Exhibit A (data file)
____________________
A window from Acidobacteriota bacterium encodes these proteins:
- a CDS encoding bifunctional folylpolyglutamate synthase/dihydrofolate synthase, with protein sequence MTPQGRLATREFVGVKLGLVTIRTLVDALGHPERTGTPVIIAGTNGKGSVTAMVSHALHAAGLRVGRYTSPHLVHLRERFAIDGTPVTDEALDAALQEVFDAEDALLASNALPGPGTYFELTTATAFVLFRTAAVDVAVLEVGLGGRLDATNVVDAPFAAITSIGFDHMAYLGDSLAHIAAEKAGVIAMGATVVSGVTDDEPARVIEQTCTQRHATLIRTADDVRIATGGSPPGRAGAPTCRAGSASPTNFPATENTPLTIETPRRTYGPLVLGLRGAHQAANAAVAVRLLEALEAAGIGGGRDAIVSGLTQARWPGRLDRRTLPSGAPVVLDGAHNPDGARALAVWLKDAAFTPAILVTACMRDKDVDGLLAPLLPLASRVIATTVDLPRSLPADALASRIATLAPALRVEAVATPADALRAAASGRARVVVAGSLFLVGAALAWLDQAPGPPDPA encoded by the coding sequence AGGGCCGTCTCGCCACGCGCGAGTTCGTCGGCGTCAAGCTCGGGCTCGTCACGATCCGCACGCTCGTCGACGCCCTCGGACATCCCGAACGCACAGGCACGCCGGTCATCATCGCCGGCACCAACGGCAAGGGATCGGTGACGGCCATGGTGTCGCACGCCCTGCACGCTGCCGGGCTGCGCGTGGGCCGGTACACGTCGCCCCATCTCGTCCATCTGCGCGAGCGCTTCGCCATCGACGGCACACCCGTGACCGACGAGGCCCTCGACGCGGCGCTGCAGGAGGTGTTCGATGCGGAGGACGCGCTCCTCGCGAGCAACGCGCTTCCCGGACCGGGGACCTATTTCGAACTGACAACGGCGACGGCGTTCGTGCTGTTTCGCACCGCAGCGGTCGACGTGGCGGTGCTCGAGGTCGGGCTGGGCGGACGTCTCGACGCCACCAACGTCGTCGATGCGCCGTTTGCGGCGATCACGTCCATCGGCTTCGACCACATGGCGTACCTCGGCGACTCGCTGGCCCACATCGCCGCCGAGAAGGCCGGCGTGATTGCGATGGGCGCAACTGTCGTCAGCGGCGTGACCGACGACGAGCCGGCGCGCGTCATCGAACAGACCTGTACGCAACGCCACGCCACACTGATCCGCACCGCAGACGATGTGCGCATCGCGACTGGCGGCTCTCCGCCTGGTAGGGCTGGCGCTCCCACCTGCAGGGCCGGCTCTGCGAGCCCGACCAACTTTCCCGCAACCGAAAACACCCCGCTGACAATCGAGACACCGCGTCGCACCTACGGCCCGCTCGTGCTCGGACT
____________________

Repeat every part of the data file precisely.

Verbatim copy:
A window from Acidobacteriota bacterium encodes these proteins:
- a CDS encoding bifunctional folylpolyglutamate synthase/dihydrofolate synthase, with protein sequence MTPQGRLATREFVGVKLGLVTIRTLVDALGHPERTGTPVIIAGTNGKGSVTAMVSHALHAAGLRVGRYTSPHLVHLRERFAIDGTPVTDEALDAALQEVFDAEDALLASNALPGPGTYFELTTATAFVLFRTAAVDVAVLEVGLGGRLDATNVVDAPFAAITSIGFDHMAYLGDSLAHIAAEKAGVIAMGATVVSGVTDDEPARVIEQTCTQRHATLIRTADDVRIATGGSPPGRAGAPTCRAGSASPTNFPATENTPLTIETPRRTYGPLVLGLRGAHQAANAAVAVRLLEALEAAGIGGGRDAIVSGLTQARWPGRLDRRTLPSGAPVVLDGAHNPDGARALAVWLKDAAFTPAILVTACMRDKDVDGLLAPLLPLASRVIATTVDLPRSLPADALASRIATLAPALRVEAVATPADALRAAASGRARVVVAGSLFLVGAALAWLDQAPGPPDPA encoded by the coding sequence AGGGCCGTCTCGCCACGCGCGAGTTCGTCGGCGTCAAGCTCGGGCTCGTCACGATCCGCACGCTCGTCGACGCCCTCGGACATCCCGAACGCACAGGCACGCCGGTCATCATCGCCGGCACCAACGGCAAGGGATCGGTGACGGCCATGGTGTCGCACGCCCTGCACGCTGCCGGGCTGCGCGTGGGCCGGTACACGTCGCCCCATCTCGTCCATCTGCGCGAGCGCTTCGCCATCGACGGCACACCCGTGACCGACGAGGCCCTCGACGCGGCGCTGCAGGAGGTGTTCGATGCGGAGGACGCGCTCCTCGCGAGCAACGCGCTTCCCGGACCGGGGACCTATTTCGAACTGACAACGGCGACGGCGTTCGTGCTGTTTCGCACCGCAGCGGTCGACGTGGCGGTGCTCGAGGTCGGGCTGGGCGGACGTCTCGACGCCACCAACGTCGTCGATGCGCCGTTTGCGGCGATCACGTCCATCGGCTTCGACCACATGGCGTACCTCGGCGACTCGCTGGCCCACATCGCCGCCGAGAAGGCCGGCGTGATTGCGATGGGCGCAACTGTCGTCAGCGGCGTGACCGACGACGAGCCGGCGCGCGTCATCGAACAGACCTGTACGCAACGCCACGCCACACTGATCCGCACCGCAGACGATGTGCGCATCGCGACTGGCGGCTCTCCGCCTGGTAGGGCTGGCGCTCCCACCTGCAGGGCCGGCTCTGCGAGCCCGACCAACTTTCCCGCAACCGAAAACACCCCGCTGACAATCGAGACACCGCGTCGCACCTACGGCCCGCTCGTGCTCGGACT